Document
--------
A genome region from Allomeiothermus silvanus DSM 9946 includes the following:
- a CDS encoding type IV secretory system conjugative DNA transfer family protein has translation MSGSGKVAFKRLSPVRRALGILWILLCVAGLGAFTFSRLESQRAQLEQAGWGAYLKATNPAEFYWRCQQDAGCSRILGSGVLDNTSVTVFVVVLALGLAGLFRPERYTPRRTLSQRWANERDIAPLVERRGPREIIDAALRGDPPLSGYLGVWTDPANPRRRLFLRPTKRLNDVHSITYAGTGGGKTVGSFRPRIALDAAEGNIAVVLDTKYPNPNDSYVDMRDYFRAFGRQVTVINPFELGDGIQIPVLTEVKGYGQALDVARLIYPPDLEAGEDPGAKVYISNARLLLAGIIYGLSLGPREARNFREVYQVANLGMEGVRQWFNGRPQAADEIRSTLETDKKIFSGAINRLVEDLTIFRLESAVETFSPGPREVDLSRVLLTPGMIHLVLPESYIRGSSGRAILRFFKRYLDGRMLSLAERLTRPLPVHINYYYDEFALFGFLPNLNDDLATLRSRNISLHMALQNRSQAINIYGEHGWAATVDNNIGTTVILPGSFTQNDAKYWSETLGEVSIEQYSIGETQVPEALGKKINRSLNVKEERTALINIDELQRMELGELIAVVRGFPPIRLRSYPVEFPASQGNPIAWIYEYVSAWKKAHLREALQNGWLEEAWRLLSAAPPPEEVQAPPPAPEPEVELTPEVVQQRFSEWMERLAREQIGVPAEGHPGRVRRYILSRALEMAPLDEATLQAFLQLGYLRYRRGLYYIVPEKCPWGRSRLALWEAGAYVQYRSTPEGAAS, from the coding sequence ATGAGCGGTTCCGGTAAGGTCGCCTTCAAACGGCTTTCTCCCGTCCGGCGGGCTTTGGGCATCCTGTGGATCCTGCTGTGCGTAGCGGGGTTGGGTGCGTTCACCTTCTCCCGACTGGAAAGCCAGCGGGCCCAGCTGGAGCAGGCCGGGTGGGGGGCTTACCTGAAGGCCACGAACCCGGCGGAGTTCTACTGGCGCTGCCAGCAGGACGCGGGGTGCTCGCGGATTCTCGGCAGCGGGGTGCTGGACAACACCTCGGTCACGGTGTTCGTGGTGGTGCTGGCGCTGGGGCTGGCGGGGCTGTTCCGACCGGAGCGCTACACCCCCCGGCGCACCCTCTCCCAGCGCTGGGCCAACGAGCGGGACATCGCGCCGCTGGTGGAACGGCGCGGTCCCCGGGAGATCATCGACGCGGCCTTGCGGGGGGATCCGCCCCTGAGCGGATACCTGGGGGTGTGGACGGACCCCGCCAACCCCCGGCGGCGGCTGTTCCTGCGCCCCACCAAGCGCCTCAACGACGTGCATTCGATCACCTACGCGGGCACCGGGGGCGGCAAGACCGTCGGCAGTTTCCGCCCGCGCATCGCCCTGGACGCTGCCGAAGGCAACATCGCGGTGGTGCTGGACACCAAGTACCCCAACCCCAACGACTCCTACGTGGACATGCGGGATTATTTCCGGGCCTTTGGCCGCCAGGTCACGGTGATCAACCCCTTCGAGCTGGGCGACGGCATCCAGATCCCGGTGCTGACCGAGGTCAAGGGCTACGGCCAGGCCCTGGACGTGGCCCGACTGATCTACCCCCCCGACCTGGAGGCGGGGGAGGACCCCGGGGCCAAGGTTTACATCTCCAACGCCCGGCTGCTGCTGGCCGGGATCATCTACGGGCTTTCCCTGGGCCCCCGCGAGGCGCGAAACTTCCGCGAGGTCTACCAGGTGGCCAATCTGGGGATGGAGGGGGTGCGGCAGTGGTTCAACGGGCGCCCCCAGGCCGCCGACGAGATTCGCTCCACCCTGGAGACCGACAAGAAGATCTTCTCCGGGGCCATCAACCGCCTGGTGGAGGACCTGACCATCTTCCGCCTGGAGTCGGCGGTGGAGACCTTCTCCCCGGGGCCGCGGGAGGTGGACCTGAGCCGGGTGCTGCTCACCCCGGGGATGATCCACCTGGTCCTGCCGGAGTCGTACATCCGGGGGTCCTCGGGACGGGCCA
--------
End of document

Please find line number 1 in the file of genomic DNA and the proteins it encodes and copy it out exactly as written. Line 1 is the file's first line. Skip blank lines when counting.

A genome region from Allomeiothermus silvanus DSM 9946 includes the following: